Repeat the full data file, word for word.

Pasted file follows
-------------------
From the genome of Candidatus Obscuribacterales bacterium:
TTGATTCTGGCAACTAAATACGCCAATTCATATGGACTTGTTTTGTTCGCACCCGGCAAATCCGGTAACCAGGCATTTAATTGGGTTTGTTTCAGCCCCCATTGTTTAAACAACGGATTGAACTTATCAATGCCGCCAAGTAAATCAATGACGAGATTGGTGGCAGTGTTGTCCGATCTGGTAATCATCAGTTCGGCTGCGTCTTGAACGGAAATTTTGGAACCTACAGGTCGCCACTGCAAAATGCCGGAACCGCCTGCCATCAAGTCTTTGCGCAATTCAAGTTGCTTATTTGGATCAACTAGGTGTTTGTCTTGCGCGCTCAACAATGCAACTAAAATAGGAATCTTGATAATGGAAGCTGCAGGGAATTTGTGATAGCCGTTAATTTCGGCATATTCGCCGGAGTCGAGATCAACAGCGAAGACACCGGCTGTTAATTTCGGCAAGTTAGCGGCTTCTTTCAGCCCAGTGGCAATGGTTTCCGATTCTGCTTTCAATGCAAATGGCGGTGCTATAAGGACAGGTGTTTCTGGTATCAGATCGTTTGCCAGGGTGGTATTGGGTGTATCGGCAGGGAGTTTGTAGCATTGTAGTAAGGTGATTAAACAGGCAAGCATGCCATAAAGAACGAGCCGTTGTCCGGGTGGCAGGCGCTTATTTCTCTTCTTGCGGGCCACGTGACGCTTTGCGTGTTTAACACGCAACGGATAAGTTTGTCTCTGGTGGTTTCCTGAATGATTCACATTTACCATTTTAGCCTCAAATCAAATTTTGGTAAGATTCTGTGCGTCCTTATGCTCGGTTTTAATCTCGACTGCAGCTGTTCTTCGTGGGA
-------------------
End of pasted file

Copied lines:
From the genome of Candidatus Obscuribacterales bacterium:
TTGATTCTGGCAACTAAATACGCCAATTCATATGGACTTGTTTTGTTCGCACCCGGCAAATCCGGTAACCAGGCATTTAATTGGGTTTGTTTCAGCCCCCATTGTTTAAACAACGGATTGAACTTATCAATGCCGCCAAGTAAATCAATGACGAGATTGGTGGCAGTGTTGTCCGATCTGGTAATCATCAGTTCGGCTGCGTCTTGAACGGAAATTTTGGAACCTACAGGTCGCCACTGCAAAATGCCGGAACCGCCTGCCATCAAGTCTTTGCGCAATTCAAGTTGCTTATTTGGATCAACTAGGTGTTTGTCTTGCGCGCTCAACAATGCAACTAAAATAGGAATCTTGATAATGGAAGCTGCAGGGAATTTGTGATAGCCGTTAATTTCGGCATATTCGCCGGAGTCGAGATCAACAGCGAAGACACCGGCTGTTAATTTCGGCAAGTTAGCGGCTTCTTTCAGCCCAGTGGCAATGGTTTCCGATTCTGCTTTCAATGCAAATGGCGGTGCTATAAGGACAGGTGTTTCTGGTATCAGATCGTTTGCCAGGGTGGTATTGGGTGTATCGGCAGGGAGTTTGTAGCATTGTAGTAAGGTGATTAAACAGGCAAGCATGCCATAAAGAACGAGCCGTTGTCCGGGTGGCAGGCGCTTATTTCTCTTCTTGCGGGCCACGTGACGCTTTGCGTGTTTAACACGCAACGGATAAGTTTGTCTCTGGTGGTTTCCTGAATGATTCACATTTACCATTTTAGCCTCAAATCAAATTTTGGTAAGATTCTGTGCGTCCTTATGCTCGGTTTTAATCTCGACTGCAGCTGTTCTTCGTGGGA